Moon Cake session time! Nom nom nom nom. With Mid Autumn Festival around the corner, it seems like a good time to share with you a bit more about this festival. When people think about Mid-Autumn festival, the first thing that comes to mind is probably moon cake and lighting lanterns, but what is meaning and history behind it?
A bit of history
China have a rich history in agriculture, it is still one of the most vital industry today. The ancient Chinese noticed the movement of the moon having direct correlation to the change of the seasons. To express their thanks to the moon and celebrate the harvest, they offer a sacrifice to the moon.
This custom started over 3500 years ago during the Zhou Dynasty. It is held during the Autumnal Equinox, where the moon is at its roundest and brightest. During this day, Emperors worshipped the moon goddess annually with a sacrificial ceremony in hopes for a good harvest that year.
This custom became more popular among the upper class in the Tang Dynasty (618 – 907 AD), where big parties are held in the court to appreciate the moon. This custom slowly became more popular with common citizen, where they will pray for a good harvest that year.
However, the actual day of Mid-autumn festival, the 15th day of the 8th lunar month, wasn’t established until the Northern Song Dynasty. This day was set because it is calculated to be the closest full moon day.
Why do we eat Moon Cake?
There are different theories in why we eat moon cakes during Mid-Autumn festival. One of these theory is that Moon Cakes were the sacrificial offering to the moon, and we would eat them to celebrate. It is round, because it symbolises the moon and represent the reunion of family. This traditional is passed on today, where people give Moon Cakes to family and friends to wish them a long and happy life.
The second theory is that it is a reminder of the rebellion in overthrowing the Mongol dynasty (Yuen Dynasty) in 1271 – 1368 AD. During the Mongol rule, they would oppress and forbid Chinese subjects to gather in public in fear of a rebellion. Chinese subjects are not allowed any weapons and Mongol guards were posted outside their homes.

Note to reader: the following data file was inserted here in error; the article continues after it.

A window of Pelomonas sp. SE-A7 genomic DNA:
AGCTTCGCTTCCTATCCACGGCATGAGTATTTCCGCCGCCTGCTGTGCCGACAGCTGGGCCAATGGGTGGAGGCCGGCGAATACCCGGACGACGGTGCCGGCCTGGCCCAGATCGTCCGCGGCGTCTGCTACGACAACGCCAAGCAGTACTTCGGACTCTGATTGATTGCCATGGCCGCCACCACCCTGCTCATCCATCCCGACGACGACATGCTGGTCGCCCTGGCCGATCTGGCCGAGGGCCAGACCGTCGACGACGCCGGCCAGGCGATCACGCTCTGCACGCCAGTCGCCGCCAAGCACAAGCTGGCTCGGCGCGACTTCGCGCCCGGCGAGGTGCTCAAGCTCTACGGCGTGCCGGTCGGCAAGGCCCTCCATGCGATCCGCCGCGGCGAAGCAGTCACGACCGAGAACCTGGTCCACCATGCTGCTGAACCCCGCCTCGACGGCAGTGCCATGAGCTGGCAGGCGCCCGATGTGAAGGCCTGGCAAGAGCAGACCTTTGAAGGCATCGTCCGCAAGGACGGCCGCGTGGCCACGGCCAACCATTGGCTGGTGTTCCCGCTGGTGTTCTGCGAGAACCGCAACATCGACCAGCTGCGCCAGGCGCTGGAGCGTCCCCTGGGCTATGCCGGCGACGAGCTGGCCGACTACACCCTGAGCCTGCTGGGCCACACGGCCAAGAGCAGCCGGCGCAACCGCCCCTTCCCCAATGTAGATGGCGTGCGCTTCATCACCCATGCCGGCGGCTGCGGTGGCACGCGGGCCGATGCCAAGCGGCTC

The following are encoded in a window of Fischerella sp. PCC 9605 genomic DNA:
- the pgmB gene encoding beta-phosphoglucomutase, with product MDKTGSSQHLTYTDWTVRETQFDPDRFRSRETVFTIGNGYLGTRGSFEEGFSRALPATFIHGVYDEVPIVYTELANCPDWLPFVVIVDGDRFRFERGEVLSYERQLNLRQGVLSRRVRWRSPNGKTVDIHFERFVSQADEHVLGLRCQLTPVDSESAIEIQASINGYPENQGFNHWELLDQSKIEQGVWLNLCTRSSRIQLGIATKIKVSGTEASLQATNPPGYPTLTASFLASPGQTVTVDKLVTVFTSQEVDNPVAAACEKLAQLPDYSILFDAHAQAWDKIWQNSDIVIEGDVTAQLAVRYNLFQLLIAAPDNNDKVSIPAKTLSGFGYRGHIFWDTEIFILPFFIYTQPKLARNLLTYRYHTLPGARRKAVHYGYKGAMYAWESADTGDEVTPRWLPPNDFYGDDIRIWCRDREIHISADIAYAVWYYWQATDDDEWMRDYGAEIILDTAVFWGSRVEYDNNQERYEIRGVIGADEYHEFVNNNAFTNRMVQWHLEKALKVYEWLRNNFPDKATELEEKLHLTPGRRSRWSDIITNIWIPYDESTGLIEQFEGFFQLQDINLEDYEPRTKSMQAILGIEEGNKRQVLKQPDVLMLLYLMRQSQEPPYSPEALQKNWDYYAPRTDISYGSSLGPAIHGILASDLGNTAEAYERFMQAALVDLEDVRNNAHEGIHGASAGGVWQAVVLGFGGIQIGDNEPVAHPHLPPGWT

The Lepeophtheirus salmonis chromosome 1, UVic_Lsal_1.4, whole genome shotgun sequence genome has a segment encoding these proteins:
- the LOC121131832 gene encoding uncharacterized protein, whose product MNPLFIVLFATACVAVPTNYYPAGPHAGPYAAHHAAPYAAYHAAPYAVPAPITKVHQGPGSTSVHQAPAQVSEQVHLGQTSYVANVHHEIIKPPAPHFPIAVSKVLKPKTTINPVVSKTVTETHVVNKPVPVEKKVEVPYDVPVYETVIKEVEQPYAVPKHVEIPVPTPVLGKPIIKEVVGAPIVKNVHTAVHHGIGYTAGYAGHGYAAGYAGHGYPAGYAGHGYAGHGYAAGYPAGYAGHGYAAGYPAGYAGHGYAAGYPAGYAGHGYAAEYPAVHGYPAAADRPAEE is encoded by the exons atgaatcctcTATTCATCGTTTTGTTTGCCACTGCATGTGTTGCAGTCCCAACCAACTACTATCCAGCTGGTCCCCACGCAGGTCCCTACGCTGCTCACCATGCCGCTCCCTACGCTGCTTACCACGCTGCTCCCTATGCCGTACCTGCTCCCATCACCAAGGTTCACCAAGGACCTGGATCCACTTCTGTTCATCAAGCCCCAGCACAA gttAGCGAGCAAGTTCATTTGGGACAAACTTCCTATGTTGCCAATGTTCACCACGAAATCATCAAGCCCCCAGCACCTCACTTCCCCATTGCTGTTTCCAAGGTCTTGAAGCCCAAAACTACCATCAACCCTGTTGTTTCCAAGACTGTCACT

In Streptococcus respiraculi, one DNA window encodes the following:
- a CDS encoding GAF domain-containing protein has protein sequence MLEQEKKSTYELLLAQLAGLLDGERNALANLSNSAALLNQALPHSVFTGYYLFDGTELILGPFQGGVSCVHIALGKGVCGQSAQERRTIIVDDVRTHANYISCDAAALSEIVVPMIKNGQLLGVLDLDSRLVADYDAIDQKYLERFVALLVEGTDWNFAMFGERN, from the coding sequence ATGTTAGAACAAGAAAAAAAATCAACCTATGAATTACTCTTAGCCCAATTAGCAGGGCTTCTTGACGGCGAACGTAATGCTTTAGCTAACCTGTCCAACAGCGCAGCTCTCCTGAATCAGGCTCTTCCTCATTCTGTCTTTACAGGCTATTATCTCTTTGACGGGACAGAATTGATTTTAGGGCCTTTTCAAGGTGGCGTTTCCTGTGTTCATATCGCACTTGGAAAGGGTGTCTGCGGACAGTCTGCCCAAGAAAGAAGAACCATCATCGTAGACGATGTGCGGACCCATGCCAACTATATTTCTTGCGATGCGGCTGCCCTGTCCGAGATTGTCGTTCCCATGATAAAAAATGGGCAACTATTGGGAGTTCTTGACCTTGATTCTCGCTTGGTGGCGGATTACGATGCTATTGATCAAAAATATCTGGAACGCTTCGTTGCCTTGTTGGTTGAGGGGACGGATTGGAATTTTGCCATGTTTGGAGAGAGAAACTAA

The rebel leader Zhu Yuanzhang and his confidant Liu Bowen, decided to plot the rebellion on Mid-Autumn festival and in order to spread the message they hid a message in the Moon Cake. As the Mongol does not eat Moon Cakes, the messages was only seen by the Chinese. The plan succeeded and the Ming Dynasty began.
Folklores and Legends
Have you ever wondered why on the Moon Cake packaging there is a woman on the moon or a rabbit hopping on the moon? They are images derived from the folklores and legends about the Mid-Autumn festival.
There are many different versions of folklores and legends about Mid-Autumn festival, but the one that we grew up with is Chang’E flying to the Moon. (嫦娥奔月 : cháng é bēn yuè) is probably one of the most famous one.
Legend goes that suddenly 10 suns appeared in the sky and it was killing all the crops and drying all the rivers on earth. A hero named Hou Yi appeared and with his great strength he shot down 9 of the suns. To award him for saving the people, the Jade Empress, a heavenly goddess, awarded Hou Yi the pill of immortality. However Hou Yi didn’t want to leave his wife Chang’E behind, so he didn’t take it. He took it home and told Chang’E about it and gave it to her for safe keeping. However, this was overheard by Hou Yi selfish apprentice Peng Meng who want to take it for himself.
So one day whilst Hou Yi was out hunting, he broke into the house and force Chang’E to give in the pill. Chang’E knows that she cannot over win this fight, but was worried about Peng Meng’s evil intensions. So instead of handing over the pill, she took it and she flew to the moon.
When Hou Yi got home and found out what happened, he was devastated. He ran out to the garden and called out for Chang’E. The moon then got brighter and a shadow appeared that looks like her. So Hou Yi when home and got Chang’E’s favourite fruits and made a sacrifice for her.
Some say that because of their love, every Mid-Autumn festival Hou yi can cross the milky way and get closer to Chang’E as the distance between them is closer because of the new moon.
The tradition of holding lanterns is because people on earth is lighting the way for Hou yi whilst he cross the Milky way and Chang’E knows where to look for him.
Which version were you told in your childhood?
The tradition of eating mooncakes during Mid-Autumn festival is still very popular today. During this long journey the mooncake have also been modernised and a lot of fusion mooncakes are now available in the market. Here are the ones that we found that are worth trying.
9 Mini Mochi Mooncakes in Taro, Osmanthus and Pomelo – HK$438.00
Sold in a set of four interesting different flavours – HK$580 each.
Kavalan Whisky Chocolate Mooncakes set of 3 – HK$ 468
From traditional to modern fusion mooncakes – from S$52.34
Snowskin Mooncake: Garden Collection in 4 floral flavours – S$72nett
So which one are you going to try this year? Let us know if you discover any amazing new mooncakes. We would love to know about it too. Happy Mid-Autumn festival everyone!
with love & quirks,
Iris & Chris